JOHN KELLY’S WASHINGTON

The Washington Post Sunday - - METRO - Twit­ter: @johnkelly Im­prove An­swer Man’s mood. Send your ques­tions about Washington to an­swer­man@wash­post.com. For pre­vi­ous col­umns, visit wash­ing­ton­post.com/johnkelly.

Once upon a time, stone towers were used in an at­tempt to re­duce hot air in the U.S. Capi­tol.

In June of 1894, the Washington Even­ing Star noted that in an ef­fort to beat the heat, more and more mem­bers of Congress started wear­ing clothes made from a fab­ric known as home­spun.

“Nearly half of the Rep­re­sen­ta­tives have adopted the ma­te­rial to a greater or lesser ex­tent,” the Star re­ported. “It is a sort of tow­el­ing, made of flax grown in Ken­tucky and Ten­nessee. It is very coarse and never wears out.”

The writer explained that be­fore the Civil War, home­spun was con­sid­ered “only good enough for Ne­groes, slaves be­ing com­monly dressed in it. Though scarcely pretty, it is very cool. The Web of it is so loose that the breezes blow through freely.”

To­day we would call the fab­ric linen. It re­mains the per­fect ma­te­rial to wear while sit­ting in a room full of hot air.

From the day Congress moved to Washington, its mem­bers have been ob­sessed with keep­ing them­selves com­fort­able. And lit­tle won­der: Our city runs hot and cold. You think your of­fice bat­tles over the ther­mo­stat? Imag­ine work­ing in the U.S. Capi­tol in the 19th cen­tury.

Af­ter last week’s column on the hand­some brick tower at Ju­di­ciary Square that was built in 1881 to suck ven­ti­lat­ing air into a nearby court­house, David Huck­abee of Ar­ling­ton, Va., di­rected An­swer Man to two sim­i­lar towers on the west side of the U.S. Capi­tol. The two stone shafts — the House tower was com­pleted in 1879, the Se­nate tower in 1889 — were part of an ef­fort to make work­ing in the Capi­tol more bear­able.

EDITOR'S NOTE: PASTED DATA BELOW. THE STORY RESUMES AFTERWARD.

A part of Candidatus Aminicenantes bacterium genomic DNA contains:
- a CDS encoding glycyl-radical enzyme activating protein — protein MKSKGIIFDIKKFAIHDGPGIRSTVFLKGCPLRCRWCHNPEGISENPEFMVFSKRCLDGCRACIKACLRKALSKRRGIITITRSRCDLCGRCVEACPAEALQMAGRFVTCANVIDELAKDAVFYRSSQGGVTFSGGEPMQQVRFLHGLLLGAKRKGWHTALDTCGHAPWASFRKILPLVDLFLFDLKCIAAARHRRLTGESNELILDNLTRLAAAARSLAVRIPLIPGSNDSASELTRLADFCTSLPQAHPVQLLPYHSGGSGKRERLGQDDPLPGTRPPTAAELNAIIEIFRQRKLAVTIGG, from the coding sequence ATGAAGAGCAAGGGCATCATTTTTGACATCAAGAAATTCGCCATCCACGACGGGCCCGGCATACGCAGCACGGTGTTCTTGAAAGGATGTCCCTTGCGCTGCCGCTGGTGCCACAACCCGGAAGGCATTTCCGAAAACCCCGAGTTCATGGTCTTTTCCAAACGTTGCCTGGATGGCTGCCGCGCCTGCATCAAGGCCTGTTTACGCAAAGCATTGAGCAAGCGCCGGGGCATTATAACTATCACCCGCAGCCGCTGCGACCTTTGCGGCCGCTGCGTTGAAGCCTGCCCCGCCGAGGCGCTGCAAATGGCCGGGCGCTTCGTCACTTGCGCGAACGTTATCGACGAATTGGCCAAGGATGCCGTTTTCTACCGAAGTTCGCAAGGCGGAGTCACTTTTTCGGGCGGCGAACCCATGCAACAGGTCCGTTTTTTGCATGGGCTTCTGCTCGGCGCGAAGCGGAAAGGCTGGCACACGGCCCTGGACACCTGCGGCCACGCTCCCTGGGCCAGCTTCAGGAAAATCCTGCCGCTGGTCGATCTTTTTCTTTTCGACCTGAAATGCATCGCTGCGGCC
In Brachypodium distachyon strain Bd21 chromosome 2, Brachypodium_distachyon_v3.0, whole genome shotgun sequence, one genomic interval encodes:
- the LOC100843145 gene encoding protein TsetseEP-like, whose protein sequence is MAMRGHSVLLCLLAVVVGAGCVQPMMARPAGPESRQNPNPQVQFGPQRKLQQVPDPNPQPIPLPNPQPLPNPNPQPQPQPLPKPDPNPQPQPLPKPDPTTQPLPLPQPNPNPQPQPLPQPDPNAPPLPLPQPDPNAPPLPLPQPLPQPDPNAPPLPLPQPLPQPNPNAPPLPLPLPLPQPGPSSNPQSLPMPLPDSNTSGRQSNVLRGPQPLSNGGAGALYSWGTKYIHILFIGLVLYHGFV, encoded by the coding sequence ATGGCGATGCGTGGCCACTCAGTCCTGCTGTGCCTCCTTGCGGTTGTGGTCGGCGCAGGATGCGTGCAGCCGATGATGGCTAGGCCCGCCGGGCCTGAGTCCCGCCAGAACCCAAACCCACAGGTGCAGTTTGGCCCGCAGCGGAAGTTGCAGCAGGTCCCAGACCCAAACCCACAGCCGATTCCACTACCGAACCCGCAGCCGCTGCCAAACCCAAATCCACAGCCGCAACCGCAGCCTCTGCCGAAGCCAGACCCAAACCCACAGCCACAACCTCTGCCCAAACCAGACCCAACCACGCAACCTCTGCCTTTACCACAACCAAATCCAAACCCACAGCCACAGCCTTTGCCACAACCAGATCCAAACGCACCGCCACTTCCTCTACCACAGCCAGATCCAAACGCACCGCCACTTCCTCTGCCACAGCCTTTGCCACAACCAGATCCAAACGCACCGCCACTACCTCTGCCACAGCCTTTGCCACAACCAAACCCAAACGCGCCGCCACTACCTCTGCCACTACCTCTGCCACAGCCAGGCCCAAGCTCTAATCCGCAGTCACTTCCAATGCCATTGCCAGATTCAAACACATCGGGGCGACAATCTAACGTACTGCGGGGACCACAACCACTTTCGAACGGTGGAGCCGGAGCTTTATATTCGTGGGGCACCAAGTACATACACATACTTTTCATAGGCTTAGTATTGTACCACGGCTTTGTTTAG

To study the HVAC his­tory of the Capi­tol is to en­counter a litany of com­plaints about the build­ing’s un­health­ful at­mos­phere. Much brain power was ex­pended on how to get bad air out and good air in, where to place duct­work, whether to have fresh air fall from the ceil­ing or rise from the floor, etc.

Th­ese were not mi­nor con­cerns. Many of­fices had fire­places, and smoke from dozens of chim­neys would swirl around in the odd cur­rents of the Capi­tol dome, often spi­ral­ing back down flues. Car­bonic-acid gas, a byprod­uct of gaslights, would build up in the leg­isla­tive cham­bers.

Var­i­ous ven­ti­la­tion meth­ods were em­ployed. In the 1850s, the mul­ti­tal­ented Mont­gomery Meigs cre­ated a sys­tem that used steam-pow­ered fans to force air through the Capi­tol and across steam coils to warm the in­com­ing air.

The sys­tem did not live up to ex­pec­ta­tions.

In 1868, Her­man Haupt, chief en­gi­neer of the Penn­syl­va­nia Rail­road, and ven­ti­la­tion ex­pert Lewis W. Leeds were tapped to look into things. Leeds noted that in­lets in the floor de­signed to ad­mit warmed or cooled air “were more or less con­tam­i­nated by the refuse tobacco and spit­tle which had ac­cu­mu­lated in them, and the air which came into the room was of­fen­sive from that cause.”

Leeds urged that th­ese in­lets be abol­ished. (Ap­par­ently, it was too much to just ask politi­cians not to spit on the floor.)

The two stone shafts are about 400 feet from the Capi­tol and about 800 feet from each other. As the Star re­ported in 1908: “By tak­ing the air through the stone towers out on the Capi­tol grounds away from all con­tam­i­nat­ing in­flu­ences, a pure and fresh sup­ply is as­sured.” (By “con­tam­i­nat­ing in­flu­ences,” the re­porter didn’t mean lob­by­ists, but dirt and dust from roads, as well as ex­ha­la­tions from the Capi­tol it­self.)

Be­neath the towers were con­duits nearly as big around as a rail­road ter­mi­nal. Huge fans — 12 feet in di­am­e­ter — spun at 110 rpm, draw­ing in fresh air at a speed “pow­er­ful enough to sweep a strong man off his feet.”

As im­pres­sive as this may have been, this was not “man­u­fac­tured weather,” an early term for what we call air con­di­tion­ing. It wasn’t un­til 1928 that the Car­rier in­stalled an air-con­di­tion­ing sys­tem on the House side. The Se­nate soon fol­lowed suit.

There were pre­dic­tions that a cooler en­vi­ron­ment would lessen po­lit­i­cal fric­tions, as sen­a­tors and rep­re­sen­ta­tives found them­selves lit­er­ally less hot­headed. That seems not to have hap­pened. Per­haps only ni­trous ox­ide could im­prove the mood in the Capi­tol to­day.

JOHN KELLY/THE WASHINGTON POST

One of a pair of stone towers, built in 1879 and 1889, which had drawn fresh air into the U.S. Capi­tol for ven­ti­la­tion.

John Kelly's Washington

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